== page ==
Beloved for its dedication to jazz music in all it’s beautiful diversity since 1980, the TD Ottawa Jazz Festival has been the steadfast prelude to the Canada Day celebrations. Split over 15 different stages, including three within the National Arts Centre (NAC) and one stage dedicated to open jam sessions by festival performers, the festival features an international roster of gospel, R&B, soul, jazz fusion, world music, with a little bit of country and folk thrown in for good measure.
With those unsure of the variety of music available, here’s an idea of what to expect from the 2017 edition of the TD Ottawa Jazz Festival.
Not to be outdone by the prestigious evening and headlining stages in neighbouring Confederation Park and the NAC, the OLG After Dark Series offers to keep the party going well into the night. On June 23, Hannah Georgas will take the stage at Marion Dewar Plaza in front of City Hall for anyone not ready to rest after the evening’s headliner, Serena Ryder.
No stranger to the Ottawa Jazz Festival, the R&B legend will be bringing her soulful singing to the NAC’s Theatre stage on June 26.
When they take the TekSavvy Main Stage as part of the festival’s headlining Concert Under the Stars series with their fusion of electronica and traditional jazz, France’s Caravan Palace will treat Ottawa with a sound that comfortably sits in the perfect halfway point between Django Reinhardt and Daft Punk. Caravan Palace performs June 27.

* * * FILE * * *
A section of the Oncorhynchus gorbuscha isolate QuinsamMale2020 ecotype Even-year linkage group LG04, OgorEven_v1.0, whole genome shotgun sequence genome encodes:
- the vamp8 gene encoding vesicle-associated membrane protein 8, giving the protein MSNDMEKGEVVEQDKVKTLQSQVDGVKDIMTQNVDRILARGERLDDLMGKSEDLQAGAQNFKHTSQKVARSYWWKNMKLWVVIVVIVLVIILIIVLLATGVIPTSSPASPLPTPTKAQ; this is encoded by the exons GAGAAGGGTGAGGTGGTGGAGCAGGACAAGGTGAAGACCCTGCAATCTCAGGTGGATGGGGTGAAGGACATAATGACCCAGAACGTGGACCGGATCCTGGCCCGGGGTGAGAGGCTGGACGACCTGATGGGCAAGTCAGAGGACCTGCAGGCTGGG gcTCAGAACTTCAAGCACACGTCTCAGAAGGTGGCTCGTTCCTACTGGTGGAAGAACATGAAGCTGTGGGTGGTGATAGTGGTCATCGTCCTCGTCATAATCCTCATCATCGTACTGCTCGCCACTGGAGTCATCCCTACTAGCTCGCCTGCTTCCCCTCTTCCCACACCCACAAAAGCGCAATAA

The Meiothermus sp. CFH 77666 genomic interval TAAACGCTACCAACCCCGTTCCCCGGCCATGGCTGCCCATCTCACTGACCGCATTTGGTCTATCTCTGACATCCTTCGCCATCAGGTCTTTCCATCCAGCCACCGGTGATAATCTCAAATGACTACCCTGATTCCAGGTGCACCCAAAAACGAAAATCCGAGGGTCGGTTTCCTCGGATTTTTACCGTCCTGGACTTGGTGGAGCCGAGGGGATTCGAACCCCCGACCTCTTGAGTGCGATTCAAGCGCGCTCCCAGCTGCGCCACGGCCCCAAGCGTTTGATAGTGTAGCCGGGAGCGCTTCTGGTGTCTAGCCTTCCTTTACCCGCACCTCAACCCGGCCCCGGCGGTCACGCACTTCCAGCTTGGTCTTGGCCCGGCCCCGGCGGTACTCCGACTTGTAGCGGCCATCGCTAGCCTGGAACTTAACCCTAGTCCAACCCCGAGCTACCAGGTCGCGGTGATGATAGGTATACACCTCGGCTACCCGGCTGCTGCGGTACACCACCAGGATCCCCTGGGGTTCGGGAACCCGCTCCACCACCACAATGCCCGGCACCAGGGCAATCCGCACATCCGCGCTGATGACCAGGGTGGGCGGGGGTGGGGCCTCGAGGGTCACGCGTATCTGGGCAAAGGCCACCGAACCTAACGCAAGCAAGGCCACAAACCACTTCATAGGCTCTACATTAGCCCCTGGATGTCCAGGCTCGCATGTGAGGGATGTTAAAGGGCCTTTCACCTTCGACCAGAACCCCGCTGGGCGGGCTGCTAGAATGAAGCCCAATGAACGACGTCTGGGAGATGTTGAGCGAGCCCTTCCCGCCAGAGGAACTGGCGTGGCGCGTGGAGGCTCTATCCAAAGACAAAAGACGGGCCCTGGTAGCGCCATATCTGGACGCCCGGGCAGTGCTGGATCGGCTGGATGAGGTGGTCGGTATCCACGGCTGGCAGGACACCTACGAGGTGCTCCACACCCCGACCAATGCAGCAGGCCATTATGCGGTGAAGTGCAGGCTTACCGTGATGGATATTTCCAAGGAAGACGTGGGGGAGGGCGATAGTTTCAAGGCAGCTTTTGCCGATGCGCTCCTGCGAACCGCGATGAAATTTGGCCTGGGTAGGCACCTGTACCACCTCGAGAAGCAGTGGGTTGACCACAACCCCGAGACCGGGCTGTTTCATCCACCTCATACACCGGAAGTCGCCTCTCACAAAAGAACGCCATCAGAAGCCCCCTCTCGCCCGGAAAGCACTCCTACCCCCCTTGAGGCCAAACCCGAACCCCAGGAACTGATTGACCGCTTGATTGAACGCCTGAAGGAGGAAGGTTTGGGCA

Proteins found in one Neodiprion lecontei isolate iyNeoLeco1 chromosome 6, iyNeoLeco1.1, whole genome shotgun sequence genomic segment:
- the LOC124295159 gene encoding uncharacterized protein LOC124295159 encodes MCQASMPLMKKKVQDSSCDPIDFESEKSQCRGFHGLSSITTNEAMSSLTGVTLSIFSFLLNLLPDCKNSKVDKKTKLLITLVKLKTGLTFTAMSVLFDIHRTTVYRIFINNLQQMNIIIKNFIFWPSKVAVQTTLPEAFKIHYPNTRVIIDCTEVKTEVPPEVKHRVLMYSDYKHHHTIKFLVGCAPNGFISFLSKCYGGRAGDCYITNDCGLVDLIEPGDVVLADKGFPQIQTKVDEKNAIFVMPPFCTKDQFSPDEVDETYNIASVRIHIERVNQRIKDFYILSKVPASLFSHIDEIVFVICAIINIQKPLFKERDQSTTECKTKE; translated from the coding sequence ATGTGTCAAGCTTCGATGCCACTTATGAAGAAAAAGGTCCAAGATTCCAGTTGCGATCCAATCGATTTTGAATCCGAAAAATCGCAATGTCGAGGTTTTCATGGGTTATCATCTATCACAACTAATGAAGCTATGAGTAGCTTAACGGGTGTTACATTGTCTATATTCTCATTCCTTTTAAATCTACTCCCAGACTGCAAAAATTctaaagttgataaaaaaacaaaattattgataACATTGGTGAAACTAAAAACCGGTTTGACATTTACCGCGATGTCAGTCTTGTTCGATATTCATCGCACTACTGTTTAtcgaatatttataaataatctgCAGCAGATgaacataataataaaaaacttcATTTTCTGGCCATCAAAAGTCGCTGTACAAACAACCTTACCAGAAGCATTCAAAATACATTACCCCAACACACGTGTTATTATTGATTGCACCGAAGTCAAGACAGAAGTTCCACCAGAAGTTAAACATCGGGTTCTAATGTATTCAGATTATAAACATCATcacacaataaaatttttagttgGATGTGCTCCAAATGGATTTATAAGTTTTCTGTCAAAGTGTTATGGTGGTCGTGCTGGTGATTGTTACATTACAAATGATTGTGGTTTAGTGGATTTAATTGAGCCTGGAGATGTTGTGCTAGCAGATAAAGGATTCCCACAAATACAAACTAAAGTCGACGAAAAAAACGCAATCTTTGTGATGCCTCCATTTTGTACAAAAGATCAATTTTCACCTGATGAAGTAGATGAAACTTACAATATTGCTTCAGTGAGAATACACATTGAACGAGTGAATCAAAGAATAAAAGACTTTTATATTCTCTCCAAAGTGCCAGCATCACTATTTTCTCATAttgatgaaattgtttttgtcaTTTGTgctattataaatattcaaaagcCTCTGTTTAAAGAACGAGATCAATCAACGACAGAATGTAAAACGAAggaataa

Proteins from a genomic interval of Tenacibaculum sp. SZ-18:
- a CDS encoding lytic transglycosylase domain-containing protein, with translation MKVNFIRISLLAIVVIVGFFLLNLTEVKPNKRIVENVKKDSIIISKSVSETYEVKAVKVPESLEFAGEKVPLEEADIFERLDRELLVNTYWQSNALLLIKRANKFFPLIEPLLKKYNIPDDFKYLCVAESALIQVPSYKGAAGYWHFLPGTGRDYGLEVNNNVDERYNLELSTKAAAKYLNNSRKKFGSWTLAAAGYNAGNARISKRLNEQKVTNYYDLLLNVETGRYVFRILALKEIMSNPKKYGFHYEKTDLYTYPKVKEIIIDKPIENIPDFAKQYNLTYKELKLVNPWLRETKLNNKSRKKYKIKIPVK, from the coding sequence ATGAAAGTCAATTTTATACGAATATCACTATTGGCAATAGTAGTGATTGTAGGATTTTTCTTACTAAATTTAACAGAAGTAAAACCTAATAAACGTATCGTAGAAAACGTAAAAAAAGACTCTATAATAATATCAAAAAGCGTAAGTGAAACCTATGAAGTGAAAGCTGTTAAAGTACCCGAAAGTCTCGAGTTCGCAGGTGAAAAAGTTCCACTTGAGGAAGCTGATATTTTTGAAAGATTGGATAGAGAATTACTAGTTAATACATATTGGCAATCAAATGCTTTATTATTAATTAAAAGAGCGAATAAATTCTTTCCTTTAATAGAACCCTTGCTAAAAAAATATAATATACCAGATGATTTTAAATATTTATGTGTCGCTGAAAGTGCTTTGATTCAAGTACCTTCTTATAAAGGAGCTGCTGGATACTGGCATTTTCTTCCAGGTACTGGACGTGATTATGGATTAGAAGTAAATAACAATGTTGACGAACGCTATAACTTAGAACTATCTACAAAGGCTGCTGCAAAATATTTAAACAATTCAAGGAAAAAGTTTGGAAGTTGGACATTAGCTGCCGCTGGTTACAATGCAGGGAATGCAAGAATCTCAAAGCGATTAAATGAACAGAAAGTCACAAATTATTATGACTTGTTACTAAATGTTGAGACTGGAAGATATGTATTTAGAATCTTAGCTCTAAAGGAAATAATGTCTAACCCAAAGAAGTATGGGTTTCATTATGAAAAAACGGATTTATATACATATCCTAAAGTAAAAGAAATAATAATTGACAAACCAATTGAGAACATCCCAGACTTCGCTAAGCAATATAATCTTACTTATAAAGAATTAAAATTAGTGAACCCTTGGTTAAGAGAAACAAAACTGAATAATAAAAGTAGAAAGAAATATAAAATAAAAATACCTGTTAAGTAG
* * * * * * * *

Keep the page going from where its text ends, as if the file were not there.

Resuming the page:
Hiromi Duet Featuring Edmar Castañeda
Refusing to work within the confines of jazz, classical and pop piano, Japan’s Hiromi will be returning to the NAC’s Studio stage on June 27. She will be joined by harpist Edmar Castañeda.
Thanks to a calendar year with the traditional end of the festival falling after July 1st, the influx of tourists not ready to let the swell of 150th party celebrations die down will be treated to Canadian favourite, Feist, on July 2nd.
Born and raised with thoughts and aspirations of becoming a famous bassist in Sarnia, ON; Emily Plunkett now lives in Gatineau, QC, and considers National Capital Region home sweet home. A product of the Beatles, MuchMusic and the Southwestern Ontario summer festival circuit (circa 2000), her interest and love in concert photography came almost completely by accident when her journalism program at Algonquin College required courses in photojournalism (and she quickly realized that photos taken at concerts using a DSLR are enormously better than ones she was taking on a point-and-shoot she bought for a trip to England). She is extremely proud of the fact she has seen Sloan in some form or another 25 times.